Checkout: Life On The Tills
“Anna Sam”, as you might guess, is a pseudonym, the handle of a French blogger who decided to put her years behind the till to good use on a website describing the day-to-day experience of supermarket workers in all its tedious glory. In a way it’s refreshing to discover that the psychology of the checkout girl / boy appears to be the same wherever you go — my own days at Centra and the like are well imprinted on the brain, but they could have been an atypical reflection of my general misanthropy, grumpiness and ill will towards the rest of the species. But Anna reports more or less the same irritations — the only difference being that, on account of her gender, she must also bat away the sleazy or sheepish advances of French manhood on a daily basis.
Many of her observations will prompt a smile of recognition from anyone who has done this kind of work. To begin with, you have the ludicrous ritual of the McJob interview, with the standard “Why do you want to work with us?” question. She runs through a list of possible answers: “Because I always dreamed of working behind a till” is difficult to say with enough conviction and enthusiasm, but if you tell them “I need a job to live” you will be marked down for “not being motivated” or “lacking team spirit”. One of the main French supermarket chains is called Champion — apparently it goes down a treat with them if you say “I want to be a champion!”, although it wouldn’t work so well with their rival Carre- four (“I want to be a crossroads!” would just sound weird).
Anna gives a good breakdown of the irregularity of working hours which rules out any kind of normal family life for staff. One standard week, she reports, involves the following schedule:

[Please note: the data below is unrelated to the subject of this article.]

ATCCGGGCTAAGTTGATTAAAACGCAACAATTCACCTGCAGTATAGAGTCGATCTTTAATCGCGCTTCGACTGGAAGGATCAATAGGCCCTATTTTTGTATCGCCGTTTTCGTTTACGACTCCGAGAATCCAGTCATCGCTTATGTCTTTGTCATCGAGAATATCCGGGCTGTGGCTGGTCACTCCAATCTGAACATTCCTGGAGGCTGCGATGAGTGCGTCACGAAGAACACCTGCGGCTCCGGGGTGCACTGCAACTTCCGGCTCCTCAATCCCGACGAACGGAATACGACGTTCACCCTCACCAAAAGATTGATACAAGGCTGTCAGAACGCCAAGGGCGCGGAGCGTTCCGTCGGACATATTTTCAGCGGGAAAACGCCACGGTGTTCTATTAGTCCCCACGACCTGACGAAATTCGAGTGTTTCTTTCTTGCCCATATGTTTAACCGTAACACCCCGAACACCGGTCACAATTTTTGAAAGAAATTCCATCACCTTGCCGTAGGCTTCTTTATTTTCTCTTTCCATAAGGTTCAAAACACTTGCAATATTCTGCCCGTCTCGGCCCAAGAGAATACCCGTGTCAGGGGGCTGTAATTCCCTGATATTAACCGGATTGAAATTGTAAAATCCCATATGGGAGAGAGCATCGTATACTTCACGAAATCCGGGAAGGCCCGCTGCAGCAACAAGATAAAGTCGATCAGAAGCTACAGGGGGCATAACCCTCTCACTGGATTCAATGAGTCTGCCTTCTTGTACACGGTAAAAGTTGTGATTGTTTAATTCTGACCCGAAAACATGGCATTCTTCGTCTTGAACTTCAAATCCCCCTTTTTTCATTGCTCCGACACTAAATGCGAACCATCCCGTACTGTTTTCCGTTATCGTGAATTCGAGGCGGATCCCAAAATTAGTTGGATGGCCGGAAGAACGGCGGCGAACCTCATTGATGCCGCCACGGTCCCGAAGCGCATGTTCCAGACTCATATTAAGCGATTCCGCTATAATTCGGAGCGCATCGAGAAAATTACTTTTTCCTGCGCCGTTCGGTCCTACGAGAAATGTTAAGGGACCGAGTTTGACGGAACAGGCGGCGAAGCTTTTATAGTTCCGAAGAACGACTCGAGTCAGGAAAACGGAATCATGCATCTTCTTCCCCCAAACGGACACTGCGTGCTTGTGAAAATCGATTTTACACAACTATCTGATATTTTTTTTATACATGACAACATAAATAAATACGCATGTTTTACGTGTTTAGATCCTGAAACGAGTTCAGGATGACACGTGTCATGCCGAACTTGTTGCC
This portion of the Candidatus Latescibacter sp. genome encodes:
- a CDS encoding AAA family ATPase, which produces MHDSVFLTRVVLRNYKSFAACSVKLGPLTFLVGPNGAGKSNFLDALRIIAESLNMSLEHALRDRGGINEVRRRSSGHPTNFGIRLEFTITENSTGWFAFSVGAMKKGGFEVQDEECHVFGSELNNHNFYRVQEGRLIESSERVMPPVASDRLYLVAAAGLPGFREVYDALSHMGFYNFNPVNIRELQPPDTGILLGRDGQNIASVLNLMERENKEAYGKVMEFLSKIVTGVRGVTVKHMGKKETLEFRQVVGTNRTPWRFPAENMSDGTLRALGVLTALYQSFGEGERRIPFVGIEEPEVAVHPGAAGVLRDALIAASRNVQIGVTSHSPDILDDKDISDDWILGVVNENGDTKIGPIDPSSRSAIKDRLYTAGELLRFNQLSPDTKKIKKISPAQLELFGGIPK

Monday — 9 — 2.30 (16 minutes break),
Tuesday — day off,
Wednesday — 3 — 8.45 (17 minutes break),
Thursday — 1.45 — 5.15 (9 minutes break),
Friday — 3.15 — 9 (17 minutes break),
Saturday — 9 — 1 / 3.30 — 9.15 (12 minutes break / 17 minutes break).
And then a completely different timetable the following week, prepared anything between 15 days and 24 hours in advance (Sunday doesn’t make an appearance on that list, because the French still have a civilised aversion to opening on the day which the Good Lord established for those recovering from hangovers).
In general, though, the blog entries / chapters concentrate on the foibles of customers, not the iniquities of the employer. This is also pretty accurate as I remember it — there’s only a handful of grievances you can level
at the company that hires you (not enough pay / too many hours / shit breaks / rubbish music on repeat hour after hour) but the things customers do to irritate you are almost inexhaustibly varied. The introduction of the plastic bag tariff has introduced a new one since my barcode-scanning days, apparently — Anna recounts the daily stand-off with customers who pay by credit card, then suddenly demand a fistful of bags after punching in their code and lose the rag when they are reminded that you have to pay for the buggers nowadays. Some things don’t change, though — the stray customers who insist on hanging around well after closing time so they can get a few more cakes are a particular source of annoyance (I was on the pig’s back when I had a job that left me in charge of shutting up shop for the night — if there was anybody still there at five to eleven they’d be chased off with a bout of aggressive hoovering around their feet).
This book is an easy read, but it would probably be more enjoyable in its original format, as a short blog entry to be digested every couple of days — once you start reading the chapters one after one for a few hours at a time, it gets to be a bit repetitive (you can find the orginal blog, boasting 13 million hits when I last checked ). This is a cyber-genre that I’d like to see take off in Ireland — the nature of that kind of work makes traditional forms of collective action like forming a union very difficult, so a few blogs could help people generate a bit of common purpose or at least common thinking among workers in this end of the economy. It’d be a good start just to have some more information about people’s experiences of casual work in the retail
Of course, for all I know there already are a rake load of blogs just like that, but they’re a closed book to me because I don’t speak Chinese or Polish. I’d love to see a similar account by one of the Chinese guys who work in 24-hour garages (another thing they don’t really have in France). Anna’s chronicles of everyday idiocy surely wouldn’t hold a candle to the gormless antics of Ireland’s nocturnal shoppers.